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Greener future takes root in schools with NPDC funding

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Tamariki at Waitara East School are growing a new outdoor classroom where future generations will learn thanks to funding from NPDC.

The creation of a wetland environment on the school grounds is taking root with plants bought with NPDC’s Te Korowai o Tāne (Planting our Place) fund.

Waitara East is one of three schools, along with Ahitītī and Waitoriki, to get planting this year with help from the fund.

Resource Teacher of Māori at the school, Tiri Bailey said Waitara East tamariki had been planting in different part of the kura (school) and were planting tōtara, tī kouka (cabbage trees) and harakeke (flax) in the outdoor classroom area.

“We’re using a beautiful space as a learning opportunity for our tamariki, to create an environment to discover, enjoy, build, and create a habitat for insects and attracting birds.

We can use harakeke for the weaving of nets and making paper, and the tī kouka leaves are used for making rope,” said Whaene Tiri.

New Plymouth District Mayor elect Neil Holdom said the fund is among several initiatives bringing NPDC’s Long-term Plan (2021-2031), greening our place, to life.

“Our Sustainable Lifestyle Capital is a biodiversity hotspot, and we already have more native tree cover than any urban area in Aotearoa. We could be the first to hit 10% and it is great our tamariki can be a part of that.”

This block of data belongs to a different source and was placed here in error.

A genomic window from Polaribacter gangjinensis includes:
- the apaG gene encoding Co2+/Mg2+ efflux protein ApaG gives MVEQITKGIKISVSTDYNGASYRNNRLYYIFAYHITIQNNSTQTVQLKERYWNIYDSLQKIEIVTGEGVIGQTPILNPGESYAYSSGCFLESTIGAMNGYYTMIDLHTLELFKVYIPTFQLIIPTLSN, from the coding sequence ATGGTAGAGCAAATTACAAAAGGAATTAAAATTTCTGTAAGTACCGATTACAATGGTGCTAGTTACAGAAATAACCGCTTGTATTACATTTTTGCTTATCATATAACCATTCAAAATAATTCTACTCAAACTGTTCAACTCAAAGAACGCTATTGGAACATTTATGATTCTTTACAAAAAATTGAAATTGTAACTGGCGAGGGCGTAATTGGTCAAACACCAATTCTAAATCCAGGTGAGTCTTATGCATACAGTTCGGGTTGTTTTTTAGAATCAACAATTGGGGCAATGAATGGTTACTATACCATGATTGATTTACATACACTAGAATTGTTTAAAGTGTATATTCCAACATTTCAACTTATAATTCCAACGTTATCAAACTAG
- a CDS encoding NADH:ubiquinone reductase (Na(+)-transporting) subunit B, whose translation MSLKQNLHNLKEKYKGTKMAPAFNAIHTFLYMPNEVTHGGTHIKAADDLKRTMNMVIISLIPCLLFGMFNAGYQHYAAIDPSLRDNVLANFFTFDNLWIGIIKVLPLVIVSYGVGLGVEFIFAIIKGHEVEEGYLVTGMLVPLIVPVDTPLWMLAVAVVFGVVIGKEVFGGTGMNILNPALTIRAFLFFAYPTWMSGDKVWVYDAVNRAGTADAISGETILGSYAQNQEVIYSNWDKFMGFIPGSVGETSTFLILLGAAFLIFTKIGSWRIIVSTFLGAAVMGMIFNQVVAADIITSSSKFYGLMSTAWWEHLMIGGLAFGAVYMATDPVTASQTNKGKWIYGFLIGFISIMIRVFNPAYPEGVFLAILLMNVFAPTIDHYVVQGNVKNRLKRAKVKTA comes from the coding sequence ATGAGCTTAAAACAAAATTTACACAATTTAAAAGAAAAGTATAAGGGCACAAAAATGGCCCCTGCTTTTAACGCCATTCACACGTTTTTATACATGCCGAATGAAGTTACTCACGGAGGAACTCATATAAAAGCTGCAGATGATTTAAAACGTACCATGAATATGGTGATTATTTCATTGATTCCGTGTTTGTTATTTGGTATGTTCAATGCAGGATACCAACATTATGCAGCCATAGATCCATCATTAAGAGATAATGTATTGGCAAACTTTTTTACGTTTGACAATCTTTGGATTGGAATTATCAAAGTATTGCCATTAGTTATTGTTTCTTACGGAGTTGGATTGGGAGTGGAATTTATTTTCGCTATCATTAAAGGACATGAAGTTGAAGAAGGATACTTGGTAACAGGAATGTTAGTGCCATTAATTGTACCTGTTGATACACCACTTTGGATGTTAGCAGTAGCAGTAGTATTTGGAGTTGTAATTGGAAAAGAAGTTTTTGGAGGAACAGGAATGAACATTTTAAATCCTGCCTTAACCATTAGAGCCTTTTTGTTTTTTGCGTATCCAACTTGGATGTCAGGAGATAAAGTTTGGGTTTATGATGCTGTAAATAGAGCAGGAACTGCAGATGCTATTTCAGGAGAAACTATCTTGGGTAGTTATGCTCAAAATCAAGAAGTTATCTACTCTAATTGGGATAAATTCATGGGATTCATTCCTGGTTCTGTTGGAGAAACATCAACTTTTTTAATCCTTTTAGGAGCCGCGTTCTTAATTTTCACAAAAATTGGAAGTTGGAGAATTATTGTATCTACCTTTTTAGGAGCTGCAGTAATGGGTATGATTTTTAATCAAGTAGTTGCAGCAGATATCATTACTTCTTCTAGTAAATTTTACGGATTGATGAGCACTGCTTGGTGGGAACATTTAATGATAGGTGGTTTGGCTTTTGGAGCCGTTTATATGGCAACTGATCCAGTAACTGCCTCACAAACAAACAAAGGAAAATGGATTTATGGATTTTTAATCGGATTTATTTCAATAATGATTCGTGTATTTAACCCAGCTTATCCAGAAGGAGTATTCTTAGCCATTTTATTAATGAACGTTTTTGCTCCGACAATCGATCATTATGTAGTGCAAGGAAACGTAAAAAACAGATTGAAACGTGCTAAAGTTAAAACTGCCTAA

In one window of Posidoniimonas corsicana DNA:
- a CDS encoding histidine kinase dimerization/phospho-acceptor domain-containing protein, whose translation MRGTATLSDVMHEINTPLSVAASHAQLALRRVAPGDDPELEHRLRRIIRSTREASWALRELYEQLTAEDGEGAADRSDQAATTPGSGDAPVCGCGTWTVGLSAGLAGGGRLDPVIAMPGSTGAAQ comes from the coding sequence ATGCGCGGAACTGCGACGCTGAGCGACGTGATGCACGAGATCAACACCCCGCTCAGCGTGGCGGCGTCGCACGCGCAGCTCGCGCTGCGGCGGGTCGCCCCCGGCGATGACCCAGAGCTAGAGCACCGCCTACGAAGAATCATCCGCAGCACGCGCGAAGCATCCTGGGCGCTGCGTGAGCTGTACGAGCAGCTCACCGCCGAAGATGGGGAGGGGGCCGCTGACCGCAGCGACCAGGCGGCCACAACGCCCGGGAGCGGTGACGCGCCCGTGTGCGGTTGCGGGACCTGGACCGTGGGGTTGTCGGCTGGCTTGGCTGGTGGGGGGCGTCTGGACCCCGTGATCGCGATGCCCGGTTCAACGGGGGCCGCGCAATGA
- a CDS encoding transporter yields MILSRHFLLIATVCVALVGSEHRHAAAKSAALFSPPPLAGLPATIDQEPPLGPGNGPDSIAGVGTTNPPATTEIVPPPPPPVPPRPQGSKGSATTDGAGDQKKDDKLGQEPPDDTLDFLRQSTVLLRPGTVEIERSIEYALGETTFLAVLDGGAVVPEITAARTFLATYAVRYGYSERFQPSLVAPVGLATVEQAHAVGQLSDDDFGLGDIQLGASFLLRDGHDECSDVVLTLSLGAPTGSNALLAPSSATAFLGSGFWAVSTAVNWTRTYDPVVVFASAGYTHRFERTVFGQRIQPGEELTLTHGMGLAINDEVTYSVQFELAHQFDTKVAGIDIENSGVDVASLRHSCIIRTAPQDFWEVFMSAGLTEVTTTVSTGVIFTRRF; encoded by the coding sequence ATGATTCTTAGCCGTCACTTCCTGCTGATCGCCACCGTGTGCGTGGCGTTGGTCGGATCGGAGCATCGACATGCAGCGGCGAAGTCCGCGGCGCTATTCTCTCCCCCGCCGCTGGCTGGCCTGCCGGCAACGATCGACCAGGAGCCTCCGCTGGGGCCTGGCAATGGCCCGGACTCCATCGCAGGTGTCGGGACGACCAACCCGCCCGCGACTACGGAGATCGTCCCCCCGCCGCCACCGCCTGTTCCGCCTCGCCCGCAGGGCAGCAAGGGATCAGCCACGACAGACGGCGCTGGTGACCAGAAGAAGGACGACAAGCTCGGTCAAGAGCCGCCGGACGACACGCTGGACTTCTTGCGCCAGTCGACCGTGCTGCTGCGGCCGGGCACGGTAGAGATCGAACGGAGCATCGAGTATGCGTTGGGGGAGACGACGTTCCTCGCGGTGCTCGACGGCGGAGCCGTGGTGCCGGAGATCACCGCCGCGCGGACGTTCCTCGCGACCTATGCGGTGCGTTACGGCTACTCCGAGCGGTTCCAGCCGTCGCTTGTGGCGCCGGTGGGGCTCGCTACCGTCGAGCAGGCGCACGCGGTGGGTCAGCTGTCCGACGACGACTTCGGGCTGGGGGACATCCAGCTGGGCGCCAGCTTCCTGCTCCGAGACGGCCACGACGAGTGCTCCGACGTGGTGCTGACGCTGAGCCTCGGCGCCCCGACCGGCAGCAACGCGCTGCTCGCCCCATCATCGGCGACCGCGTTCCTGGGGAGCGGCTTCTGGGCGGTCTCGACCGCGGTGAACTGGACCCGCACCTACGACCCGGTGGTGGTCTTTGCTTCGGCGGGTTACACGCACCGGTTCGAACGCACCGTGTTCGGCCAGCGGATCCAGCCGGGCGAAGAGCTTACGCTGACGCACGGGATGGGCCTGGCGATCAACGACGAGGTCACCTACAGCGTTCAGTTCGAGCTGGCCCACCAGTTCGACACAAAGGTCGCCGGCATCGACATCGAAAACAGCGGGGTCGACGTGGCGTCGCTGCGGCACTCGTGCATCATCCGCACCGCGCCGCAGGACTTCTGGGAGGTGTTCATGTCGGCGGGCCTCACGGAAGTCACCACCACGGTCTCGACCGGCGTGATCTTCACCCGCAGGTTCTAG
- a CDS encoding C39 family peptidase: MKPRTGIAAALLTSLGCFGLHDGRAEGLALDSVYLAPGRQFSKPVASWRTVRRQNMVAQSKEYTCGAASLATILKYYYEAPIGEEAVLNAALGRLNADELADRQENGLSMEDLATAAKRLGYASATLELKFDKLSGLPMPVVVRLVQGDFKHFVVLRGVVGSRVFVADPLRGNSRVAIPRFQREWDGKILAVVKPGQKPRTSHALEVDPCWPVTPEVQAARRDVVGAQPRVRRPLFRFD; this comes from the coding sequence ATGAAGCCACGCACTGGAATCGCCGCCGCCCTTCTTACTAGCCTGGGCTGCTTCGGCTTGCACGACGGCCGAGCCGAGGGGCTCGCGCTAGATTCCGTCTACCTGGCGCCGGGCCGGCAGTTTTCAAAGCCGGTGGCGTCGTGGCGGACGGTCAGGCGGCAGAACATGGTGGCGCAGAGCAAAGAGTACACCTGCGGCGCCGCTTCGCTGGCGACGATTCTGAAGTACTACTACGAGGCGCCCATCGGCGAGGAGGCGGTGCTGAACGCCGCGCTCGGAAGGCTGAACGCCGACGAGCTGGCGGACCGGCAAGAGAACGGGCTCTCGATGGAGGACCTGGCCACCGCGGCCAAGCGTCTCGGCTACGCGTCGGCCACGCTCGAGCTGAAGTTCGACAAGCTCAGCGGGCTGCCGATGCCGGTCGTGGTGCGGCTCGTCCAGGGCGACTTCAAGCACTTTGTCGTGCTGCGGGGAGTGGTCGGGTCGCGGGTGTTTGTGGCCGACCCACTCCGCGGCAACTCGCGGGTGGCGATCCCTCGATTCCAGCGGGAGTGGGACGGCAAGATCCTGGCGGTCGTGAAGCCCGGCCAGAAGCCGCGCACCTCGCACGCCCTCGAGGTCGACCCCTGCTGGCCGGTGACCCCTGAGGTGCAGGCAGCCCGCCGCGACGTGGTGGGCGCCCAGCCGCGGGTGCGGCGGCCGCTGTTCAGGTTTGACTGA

“We’re also working with mana whenua to plant 34 hectares of urban forest across the district over the next 20 years, to help bring back native bird song, while creating a greener and healthier place for our kids,” said Holdom.

“When we teach our children how to garden and plant trees, we help them connect with the environment and learn how to make a positive difference. Achieving our environmental goals will require a collective community effort and the best place to start is with our young people and their families.”

The three schools are part of the Taranaki Regional Council’s Enviroschools programme, with its programme coordinator Lauree Jones delighted by the schools’ success.

As part of NPDC’s Climate Action Framework to plan ahead for climate change, Te Korowai o Tāne funds not-for-profit and community groups to plant native species on their own properties.

The fund is open to applications all year round. Find out more on


  • Te Korowai o Tāne (Planting our Place) was approved in NPDC’s 10-Year Plan for 2021-31.
  • Each year Te Korowai o Tāne will have $30k to help groups with native planting.
  • The fund is open year-round to community and not-for-profit groups including schools, sports clubs, kōhanga reo, kindergartens, early childhood and play centres and marae.
  • Conditions:
    • Applicants must provide a quote for the plants from a supplier approved by NPDC.
    • The applicants must plant on their own properties.
    • Before and after photos must be provided to show the planting has been done.
    • Funding is to buy native plants only and 70% of these must be large trees (canopy species) for carbon sequestration.
    • Planting must be intended to be in perpetuity.
    • NPDC will hold the carbon credits for the plants.
    • Only one application will be accepted per property.
    • Grants are a maximum of $5k per group.



Epiha Blackburn and Tiri Bailey plant a totara for the Waitara East School wetland and outdoor classroom.